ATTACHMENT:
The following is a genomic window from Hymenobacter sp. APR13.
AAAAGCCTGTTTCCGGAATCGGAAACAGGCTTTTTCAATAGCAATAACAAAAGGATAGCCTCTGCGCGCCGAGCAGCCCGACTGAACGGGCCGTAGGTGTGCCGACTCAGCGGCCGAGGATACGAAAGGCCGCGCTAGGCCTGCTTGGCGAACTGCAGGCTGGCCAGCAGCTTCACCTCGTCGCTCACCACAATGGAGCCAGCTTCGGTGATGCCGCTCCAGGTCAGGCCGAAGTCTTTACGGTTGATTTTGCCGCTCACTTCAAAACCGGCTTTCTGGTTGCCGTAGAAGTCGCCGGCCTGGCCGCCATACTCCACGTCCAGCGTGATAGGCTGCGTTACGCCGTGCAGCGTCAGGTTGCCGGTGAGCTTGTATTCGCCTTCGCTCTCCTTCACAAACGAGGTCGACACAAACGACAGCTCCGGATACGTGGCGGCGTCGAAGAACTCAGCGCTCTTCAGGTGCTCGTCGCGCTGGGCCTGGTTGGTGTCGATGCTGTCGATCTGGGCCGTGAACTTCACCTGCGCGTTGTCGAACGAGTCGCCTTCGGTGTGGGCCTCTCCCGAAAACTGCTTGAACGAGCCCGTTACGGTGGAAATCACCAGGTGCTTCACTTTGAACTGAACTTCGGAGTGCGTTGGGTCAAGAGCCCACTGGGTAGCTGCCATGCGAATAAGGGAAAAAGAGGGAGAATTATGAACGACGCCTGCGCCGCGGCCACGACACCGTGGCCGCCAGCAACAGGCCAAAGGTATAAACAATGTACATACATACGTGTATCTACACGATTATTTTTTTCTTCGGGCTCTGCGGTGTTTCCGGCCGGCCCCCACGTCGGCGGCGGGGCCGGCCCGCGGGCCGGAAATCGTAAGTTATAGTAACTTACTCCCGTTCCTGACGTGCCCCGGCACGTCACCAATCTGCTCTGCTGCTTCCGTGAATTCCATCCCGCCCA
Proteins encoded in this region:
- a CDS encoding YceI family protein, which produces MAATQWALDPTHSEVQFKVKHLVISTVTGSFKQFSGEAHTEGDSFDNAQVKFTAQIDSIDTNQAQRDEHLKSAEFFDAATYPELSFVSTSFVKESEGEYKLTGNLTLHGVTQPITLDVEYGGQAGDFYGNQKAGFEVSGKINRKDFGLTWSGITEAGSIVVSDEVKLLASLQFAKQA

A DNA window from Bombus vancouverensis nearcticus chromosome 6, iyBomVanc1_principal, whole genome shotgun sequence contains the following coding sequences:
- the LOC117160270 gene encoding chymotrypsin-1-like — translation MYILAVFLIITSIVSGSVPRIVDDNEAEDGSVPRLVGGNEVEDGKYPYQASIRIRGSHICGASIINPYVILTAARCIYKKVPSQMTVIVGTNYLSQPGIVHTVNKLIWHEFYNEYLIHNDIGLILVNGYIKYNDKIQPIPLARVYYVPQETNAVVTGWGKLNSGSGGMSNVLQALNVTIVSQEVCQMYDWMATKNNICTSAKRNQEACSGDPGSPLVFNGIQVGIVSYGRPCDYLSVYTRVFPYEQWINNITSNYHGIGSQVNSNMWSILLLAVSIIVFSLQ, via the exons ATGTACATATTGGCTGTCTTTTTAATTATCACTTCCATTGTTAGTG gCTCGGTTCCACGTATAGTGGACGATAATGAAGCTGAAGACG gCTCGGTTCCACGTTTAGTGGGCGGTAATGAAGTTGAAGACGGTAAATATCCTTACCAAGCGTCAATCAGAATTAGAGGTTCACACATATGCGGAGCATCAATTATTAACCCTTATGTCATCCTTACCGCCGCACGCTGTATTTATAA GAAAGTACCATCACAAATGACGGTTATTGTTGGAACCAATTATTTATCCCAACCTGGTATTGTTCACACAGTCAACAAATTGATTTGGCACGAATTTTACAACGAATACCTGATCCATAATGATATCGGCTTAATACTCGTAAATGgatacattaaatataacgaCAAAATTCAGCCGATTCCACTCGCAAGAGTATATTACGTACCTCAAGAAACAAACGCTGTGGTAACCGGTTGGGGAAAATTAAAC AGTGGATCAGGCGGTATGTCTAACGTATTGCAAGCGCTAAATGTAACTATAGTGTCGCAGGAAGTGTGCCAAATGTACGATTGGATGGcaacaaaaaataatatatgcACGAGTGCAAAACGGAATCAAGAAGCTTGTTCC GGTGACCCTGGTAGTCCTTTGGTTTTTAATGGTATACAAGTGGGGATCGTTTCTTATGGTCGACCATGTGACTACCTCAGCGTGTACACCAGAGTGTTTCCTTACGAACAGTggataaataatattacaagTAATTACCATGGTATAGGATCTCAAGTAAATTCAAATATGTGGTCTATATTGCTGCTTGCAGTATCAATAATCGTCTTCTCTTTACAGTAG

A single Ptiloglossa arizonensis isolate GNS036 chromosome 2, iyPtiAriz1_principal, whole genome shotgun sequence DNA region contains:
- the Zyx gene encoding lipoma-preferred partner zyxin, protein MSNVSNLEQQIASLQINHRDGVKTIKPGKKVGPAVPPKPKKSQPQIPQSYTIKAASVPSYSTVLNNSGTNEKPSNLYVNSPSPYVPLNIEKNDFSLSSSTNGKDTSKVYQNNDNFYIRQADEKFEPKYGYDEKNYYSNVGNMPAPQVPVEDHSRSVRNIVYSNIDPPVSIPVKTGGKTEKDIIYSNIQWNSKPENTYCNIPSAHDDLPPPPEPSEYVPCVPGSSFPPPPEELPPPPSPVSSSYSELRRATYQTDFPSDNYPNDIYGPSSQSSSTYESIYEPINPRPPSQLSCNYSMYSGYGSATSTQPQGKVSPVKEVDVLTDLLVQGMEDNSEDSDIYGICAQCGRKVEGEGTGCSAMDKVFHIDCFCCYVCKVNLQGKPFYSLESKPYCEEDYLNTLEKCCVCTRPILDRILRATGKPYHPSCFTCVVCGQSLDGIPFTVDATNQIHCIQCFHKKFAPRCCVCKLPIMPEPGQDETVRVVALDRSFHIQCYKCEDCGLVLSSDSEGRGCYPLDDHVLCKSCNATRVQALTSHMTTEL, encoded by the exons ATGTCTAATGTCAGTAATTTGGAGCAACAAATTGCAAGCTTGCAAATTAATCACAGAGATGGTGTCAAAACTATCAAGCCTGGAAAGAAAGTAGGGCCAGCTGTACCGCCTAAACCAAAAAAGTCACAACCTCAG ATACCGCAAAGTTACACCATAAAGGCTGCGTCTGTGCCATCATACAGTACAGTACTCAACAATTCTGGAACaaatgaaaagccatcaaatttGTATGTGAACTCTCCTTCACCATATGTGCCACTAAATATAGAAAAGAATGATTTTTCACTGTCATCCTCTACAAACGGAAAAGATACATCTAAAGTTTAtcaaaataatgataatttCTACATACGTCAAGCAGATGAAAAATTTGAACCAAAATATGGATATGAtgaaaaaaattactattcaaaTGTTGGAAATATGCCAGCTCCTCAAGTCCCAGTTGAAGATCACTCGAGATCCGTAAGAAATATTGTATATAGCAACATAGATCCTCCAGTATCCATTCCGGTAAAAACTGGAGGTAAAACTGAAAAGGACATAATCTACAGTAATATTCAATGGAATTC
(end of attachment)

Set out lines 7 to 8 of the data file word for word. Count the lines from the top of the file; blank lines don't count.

A single Ptiloglossa arizonensis isolate GNS036 chromosome 2, iyPtiAriz1_principal, whole genome shotgun sequence DNA region contains:
- the Zyx gene encoding lipoma-preferred partner zyxin, protein MSNVSNLEQQIASLQINHRDGVKTIKPGKKVGPAVPPKPKKSQPQIPQSYTIKAASVPSYSTVLNNSGTNEKPSNLYVNSPSPYVPLNIEKNDFSLSSSTNGKDTSKVYQNNDNFYIRQADEKFEPKYGYDEKNYYSNVGNMPAPQVPVEDHSRSVRNIVYSNIDPPVSIPVKTGGKTEKDIIYSNIQWNSKPENTYCNIPSAHDDLPPPPEPSEYVPCVPGSSFPPPPEELPPPPSPVSSSYSELRRATYQTDFPSDNYPNDIYGPSSQSSSTYESIYEPINPRPPSQLSCNYSMYSGYGSATSTQPQGKVSPVKEVDVLTDLLVQGMEDNSEDSDIYGICAQCGRKVEGEGTGCSAMDKVFHIDCFCCYVCKVNLQGKPFYSLESKPYCEEDYLNTLEKCCVCTRPILDRILRATGKPYHPSCFTCVVCGQSLDGIPFTVDATNQIHCIQCFHKKFAPRCCVCKLPIMPEPGQDETVRVVALDRSFHIQCYKCEDCGLVLSSDSEGRGCYPLDDHVLCKSCNATRVQALTSHMTTEL, encoded by the exons ATGTCTAATGTCAGTAATTTGGAGCAACAAATTGCAAGCTTGCAAATTAATCACAGAGATGGTGTCAAAACTATCAAGCCTGGAAAGAAAGTAGGGCCAGCTGTACCGCCTAAACCAAAAAAGTCACAACCTCAG ATACCGCAAAGTTACACCATAAAGGCTGCGTCTGTGCCATCATACAGTACAGTACTCAACAATTCTGGAACaaatgaaaagccatcaaatttGTATGTGAACTCTCCTTCACCATATGTGCCACTAAATATAGAAAAGAATGATTTTTCACTGTCATCCTCTACAAACGGAAAAGATACATCTAAAGTTTAtcaaaataatgataatttCTACATACGTCAAGCAGATGAAAAATTTGAACCAAAATATGGATATGAtgaaaaaaattactattcaaaTGTTGGAAATATGCCAGCTCCTCAAGTCCCAGTTGAAGATCACTCGAGATCCGTAAGAAATATTGTATATAGCAACATAGATCCTCCAGTATCCATTCCGGTAAAAACTGGAGGTAAAACTGAAAAGGACATAATCTACAGTAATATTCAATGGAATTC